Before we begin today, I wanted to share that it is my birthday, and this is what the universe decided to get me: Former television host Scott Wolter is going to be coming to my city of Albany next month to give a lecture to the local Masonic lodge. According to an advertisement that a reader shared with me via Twitter, the $15 entry fee to the three-hour event includes dinner. I’m going to go out on a limb and say that Wolter won’t be making good on his promise to buy me a beer when he arrives in town for the May 19 lecture.
Anyway, onto something else I saw on Twitter…
The 1970s were a weird time for everyone, or so I’ve been told. I’m not old enough to have lived through them myself, but pretty much every piece of media I’ve seen from that decade is either weird, grimy, or grim. But I was actually taken a bit aback by the cover of a 1978 UFO magazine posted to Twitter yesterday by the Pulp Librarian. It was a doozy!
“Beware: Polyester Fabrics Are Driving You Insane!” Surely that must be about the most ’70s headline imaginable: conspiratorial, weird, polyester.
That said, the hilarious magazine cover did prompt a little bit of thought about the 1970s and its New Age “mysteries,” both because of the cover itself and a recent article I read in which a parent objected to Oklahoma’s proposed new creationist-friendly teaching standards on the grounds that they would empower teachers to instruct students that the “pyramids were built by aliens.” The bill would provide legal protection to teachers who question scientific conclusions, so long as they do so in an “objective” way that involves criticizing a theory’s “weaknesses.”
Anyway, it made me wonder how it was that “aliens built the pyramids” became shorthand for the ancient astronaut theory, since that specific claim doesn’t appear in most versions of the ancient astronaut theory. Erich von Däniken, for example, devoted a lengthy section of Chariots of the Gods to the mysteries of the pyramids, but he did little more than imply that aliens had something to do with the math. Giorgio Tsoukalos explicitly denies that aliens built the pyramids. It seems that the idea comes mostly from reading into von Däniken’s book and making the connections he didn’t explicitly state.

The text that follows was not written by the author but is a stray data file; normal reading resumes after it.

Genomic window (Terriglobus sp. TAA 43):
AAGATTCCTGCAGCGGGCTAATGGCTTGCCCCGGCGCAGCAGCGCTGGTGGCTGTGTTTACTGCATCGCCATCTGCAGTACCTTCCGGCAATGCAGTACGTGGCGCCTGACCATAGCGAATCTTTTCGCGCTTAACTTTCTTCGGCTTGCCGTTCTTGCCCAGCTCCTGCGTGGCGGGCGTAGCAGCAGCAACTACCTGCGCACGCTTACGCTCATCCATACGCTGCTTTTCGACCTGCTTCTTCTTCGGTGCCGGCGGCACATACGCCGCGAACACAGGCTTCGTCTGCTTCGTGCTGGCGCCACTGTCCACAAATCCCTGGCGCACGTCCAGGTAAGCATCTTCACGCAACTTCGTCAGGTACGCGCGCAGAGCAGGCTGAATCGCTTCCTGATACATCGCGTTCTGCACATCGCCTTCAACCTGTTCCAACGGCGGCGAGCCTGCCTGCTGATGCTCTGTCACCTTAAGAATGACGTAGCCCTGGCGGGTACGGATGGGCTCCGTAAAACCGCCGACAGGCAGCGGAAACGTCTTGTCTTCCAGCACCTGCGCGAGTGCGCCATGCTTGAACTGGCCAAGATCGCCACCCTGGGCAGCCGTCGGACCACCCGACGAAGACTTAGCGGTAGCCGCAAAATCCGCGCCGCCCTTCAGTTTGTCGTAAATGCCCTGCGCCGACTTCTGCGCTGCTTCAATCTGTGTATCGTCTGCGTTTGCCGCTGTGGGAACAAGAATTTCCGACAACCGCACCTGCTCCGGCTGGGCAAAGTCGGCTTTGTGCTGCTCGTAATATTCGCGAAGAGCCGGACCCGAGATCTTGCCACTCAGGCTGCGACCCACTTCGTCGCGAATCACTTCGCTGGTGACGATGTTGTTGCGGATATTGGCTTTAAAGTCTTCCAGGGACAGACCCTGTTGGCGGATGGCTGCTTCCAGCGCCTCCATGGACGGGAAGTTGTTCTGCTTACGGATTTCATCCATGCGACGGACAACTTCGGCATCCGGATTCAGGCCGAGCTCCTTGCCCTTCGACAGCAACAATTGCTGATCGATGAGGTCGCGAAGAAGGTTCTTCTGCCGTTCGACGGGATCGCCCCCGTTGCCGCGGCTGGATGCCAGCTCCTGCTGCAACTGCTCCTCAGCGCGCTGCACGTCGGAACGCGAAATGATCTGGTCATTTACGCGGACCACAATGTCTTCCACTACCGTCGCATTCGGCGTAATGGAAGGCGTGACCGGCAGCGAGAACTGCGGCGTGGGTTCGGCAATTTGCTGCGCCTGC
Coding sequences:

But what I found most interesting in researching this is that von Däniken and the classic ancient astronaut writers were rather late to the party, and the whole idea of aliens building the pyramids had already been thoroughly worked through in science fiction, and occasionally in UFO books, prior to the ancient astronaut explosion. Garrett P. Serviss, for example, in his 1898 novel Edison’s Conquest of Mars explicitly states “The Martians were the builders of the Great Sphinx and the Pyramids.” While not strictly on the same subject, I found this fascinating passage by science fiction writer P. Schuyler Miller in a nonfiction column for Astounding in July 1958, in an article on the connection between science fiction, ancient history, and occult mysticism:
These various themes that science fiction and fantasy have shared and are sharing with cult-type movements seem to me to be of two main kinds: “They”-centered, and "We”-centered. The first are the kind of thing Wolfgang Müller was discussing in the passages I quoted — a groping for a dogma, an authority, to bolster us up in this uncertain world we’re in. Atlantis — Mu — the sages of Mount Shasta or Tibet — the “geniuses” who made the pyramids, or the Easter Island statues, or the fortress of Sacsahuaman — the people who drive the saucers — all these, severally and in some ungodly amalgams, are variations on the idea that a Great and Wise Power has existed, or does exist, which can solve all our problems if only we’ll let it, and bring back the Golden Age. We want archaeologists to dig up the “secrets” of Mu or Egypt and make everything easy again; we want All-wise, All- powerful people from the stars to come down and take care of us.
Miller naively thought that science fiction readers could separate fiction from the “lunatic fringe” that took it for fact, and in that sort of charmingly optimistic midcentury way, he thought that the occultism of Velikovsky and Shaver and Theosophy would fall before the power of science. He did not see the ancient astronaut theory and the great retrenchment of the 1970s coming.
But this led me, in a roundabout way, to an interesting look at a case where someone did say the pyramids were built by aliens. TV producer Alan Landsburg, in his 1975 tie-in book to the Rod Serling-narrated documentary The Outer Space Connection—the sequel to the Chariots adaptation In Search of Ancient Astronauts—talked about visiting Egypt and claiming to see the water line on the pyramids where the Great Flood covered their prehistoric bulk. He then talked about a Victorian book on the pyramids that he said helped prove the pyramids were an extraterrestrial construction: “In 1859 London publisher John Taylor drew upon all of these ideas and wrote a book that shocked the historians and scientists of the day. Taylor claimed that the pyramids had been built by Noah, who had been directed by a race of superbeings from another world.”
That is pretty close to an explicit claim that space aliens built the pyramids. Too bad Landsburg was fudging it pretty badly, more so when he stated explicitly that Charles Piazzi Smyth published a book which gave support to “the idea of extraterrestrials having built the pyramids.” Yes, we can blame Landsburg for popularizing the idea that aliens built the pyramids, a claim projected backward to von Däniken, whom Landsburg was adapting.